We adopt the view of our sister circuits and hold that a party adversely affected by an arbitration award in § 301 arbitration cases must challenge the award by judicial action within the statute of limitations or else be barred from raising any defenses to the award. An aggrieved party may not wait to attack the award in a subsequent suit to confirm the award after the statute of limitations has run. Having so held, we turn now to consideration of what is the applicable statute of limitations.
Section 301 of the LMRA governs suits to enforce or vacate an arbitration award arising out of a collective bargaining agreement.
The district court based its decision on Cullen v. Paine, Webber, Jackson & Curtis, Inc., 863 F.2d 851 (11th Cir.1989). In Cullen, we determined that a party is time-barred from raising any defense to an arbitration award when it has not moved to vacate the award within the three-month time prescribed by § 12 of the FAA. 863 F.2d at 854; 9 U.S.C. § 12.
Cullen, however, was a FAA case, and did not invoke an award pursuant to a collective bargaining agreement calling for binding arbitration of disputes. Wise argues that "[g]iven the substantive differences between Section 301 and the FAA, the district court erred by applying Cullen to preclude Wise from asserting its defense." (Appellant Br. at 35-36.) In support of this argument, Wise points out that § 301 actions can be defended on broader grounds than those permitted under the FAA. While we agree that there are defenses that can be asserted under § 301 that are different from those that can be asserted under the FAA, it does not follow that we cannot borrow the three-month limitation on filing from the FAA. Section 301 is silent on the time for filing a motion to vacate. But there must be a limitation on when a motion to vacate can be filed in order to provide finality to the parties. As stated by the Seventh Circuit, the enforcement of a specific time period within which a party may move to vacate an arbitration award under the LMRA "is intended to enhance the speed and effectiveness of arbitration, to provide fair review of the arbitrator's decision, and to preclude the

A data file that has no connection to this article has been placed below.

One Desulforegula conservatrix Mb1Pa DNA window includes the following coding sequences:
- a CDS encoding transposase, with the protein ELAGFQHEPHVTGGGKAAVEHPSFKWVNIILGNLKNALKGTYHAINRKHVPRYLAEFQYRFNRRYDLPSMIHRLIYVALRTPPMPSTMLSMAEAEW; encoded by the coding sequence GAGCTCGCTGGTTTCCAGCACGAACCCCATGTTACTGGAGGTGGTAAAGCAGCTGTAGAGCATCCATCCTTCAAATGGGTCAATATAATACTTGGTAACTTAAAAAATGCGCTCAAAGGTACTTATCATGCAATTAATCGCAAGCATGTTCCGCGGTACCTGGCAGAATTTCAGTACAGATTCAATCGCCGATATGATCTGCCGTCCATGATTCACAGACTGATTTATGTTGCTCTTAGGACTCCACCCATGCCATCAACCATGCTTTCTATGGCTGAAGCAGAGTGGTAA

We were faced with essentially the same issue presented in this case more than twenty years ago in American Postal Workers Union v. United States Postal Serv., 823 F.2d 466 (11th Cir.1987). In American Postal Workers, as here, we were tasked with determining the appropriate limitations period to govern a suit to vacate an arbitration award rendered under a collective bargaining agreement. Unlike this case, however, the statute under which the action was brought was the Postal Reorganization Act of 1970 ("PRA"), 39 U.S.C. § 101 et seq., not the LMRA. Id. at 469. As we noted in American Postal Workers, however, the PRA was designed by Congress to have the same effect on postal employees as § 301 has on labor law. Id. And, our analysis in American Postal Workers focused on the interaction between the FAA and § 301. Id. As we stated, "[w]e believe that the time period during which an arbitration award is vulnerable to attack is a[ ] . . . crucial matter of federal labor policy . . . [and] federal labor policy . . . requires a uniform federal limitation for suits to vacate arbitration awards under collective bargaining agreements. . . ." 823 F.2d at 475. We therefore held that the appropriate limitations period for a "straightforward union (or employer) challenge to an arbitration award" was the FAA's three-month period because "adoption of the limitation period in that statute serves the federal interest of `relatively rapid disposition of labor disputes.'" Id. at 475-76 (quoting United Auto. Workers v. Hoosier Cardinal Corp., 383 U.S. 696, 707, 86 S.Ct. 1107, 1114, 16 L.Ed.2d 192 (1966)).
Though our holding in American Postal Workers addressed cases brought under the PRA,
In applying the three-month limitations period to this case, the district court properly concluded Wise's federal common law fraud defense was untimely. In order to properly raise the defense, Wise needed to timely challenge the award. See Occidental, 853 F.2d at 1317 ("[T]he settled rule [is] that objections that might have formed the basis for a timely action to vacate an award may not be raised as defenses in an action to confirm the award after the limitations period for an action to vacate has expired.") (citation omitted). The arbitrator
For the reasons stated above, the judgement of the district court is AFFIRMED.